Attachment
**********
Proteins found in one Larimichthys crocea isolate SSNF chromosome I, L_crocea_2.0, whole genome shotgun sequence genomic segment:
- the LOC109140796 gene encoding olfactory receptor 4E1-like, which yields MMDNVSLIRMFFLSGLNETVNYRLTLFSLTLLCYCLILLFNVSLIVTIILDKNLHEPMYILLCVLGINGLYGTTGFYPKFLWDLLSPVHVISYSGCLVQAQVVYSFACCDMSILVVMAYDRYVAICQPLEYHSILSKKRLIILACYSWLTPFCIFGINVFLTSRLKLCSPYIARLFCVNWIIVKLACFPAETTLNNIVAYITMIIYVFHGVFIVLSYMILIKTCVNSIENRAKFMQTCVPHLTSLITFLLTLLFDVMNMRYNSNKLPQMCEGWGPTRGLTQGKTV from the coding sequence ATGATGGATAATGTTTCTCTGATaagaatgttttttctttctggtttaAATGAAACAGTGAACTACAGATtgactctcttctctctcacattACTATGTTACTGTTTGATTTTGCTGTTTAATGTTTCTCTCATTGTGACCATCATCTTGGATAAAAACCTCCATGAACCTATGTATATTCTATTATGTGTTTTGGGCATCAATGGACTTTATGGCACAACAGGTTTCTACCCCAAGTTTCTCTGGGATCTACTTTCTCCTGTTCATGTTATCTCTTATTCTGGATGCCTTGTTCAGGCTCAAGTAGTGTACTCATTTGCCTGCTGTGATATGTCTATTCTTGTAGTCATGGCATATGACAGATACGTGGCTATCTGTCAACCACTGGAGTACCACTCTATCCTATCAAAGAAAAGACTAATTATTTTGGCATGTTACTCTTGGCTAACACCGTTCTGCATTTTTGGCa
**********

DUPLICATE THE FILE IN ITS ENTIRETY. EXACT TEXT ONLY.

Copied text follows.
Proteins found in one Larimichthys crocea isolate SSNF chromosome I, L_crocea_2.0, whole genome shotgun sequence genomic segment:
- the LOC109140796 gene encoding olfactory receptor 4E1-like, which yields MMDNVSLIRMFFLSGLNETVNYRLTLFSLTLLCYCLILLFNVSLIVTIILDKNLHEPMYILLCVLGINGLYGTTGFYPKFLWDLLSPVHVISYSGCLVQAQVVYSFACCDMSILVVMAYDRYVAICQPLEYHSILSKKRLIILACYSWLTPFCIFGINVFLTSRLKLCSPYIARLFCVNWIIVKLACFPAETTLNNIVAYITMIIYVFHGVFIVLSYMILIKTCVNSIENRAKFMQTCVPHLTSLITFLLTLLFDVMNMRYNSNKLPQMCEGWGPTRGLTQGKTV from the coding sequence ATGATGGATAATGTTTCTCTGATaagaatgttttttctttctggtttaAATGAAACAGTGAACTACAGATtgactctcttctctctcacattACTATGTTACTGTTTGATTTTGCTGTTTAATGTTTCTCTCATTGTGACCATCATCTTGGATAAAAACCTCCATGAACCTATGTATATTCTATTATGTGTTTTGGGCATCAATGGACTTTATGGCACAACAGGTTTCTACCCCAAGTTTCTCTGGGATCTACTTTCTCCTGTTCATGTTATCTCTTATTCTGGATGCCTTGTTCAGGCTCAAGTAGTGTACTCATTTGCCTGCTGTGATATGTCTATTCTTGTAGTCATGGCATATGACAGATACGTGGCTATCTGTCAACCACTGGAGTACCACTCTATCCTATCAAAGAAAAGACTAATTATTTTGGCATGTTACTCTTGGCTAACACCGTTCTGCATTTTTGGCa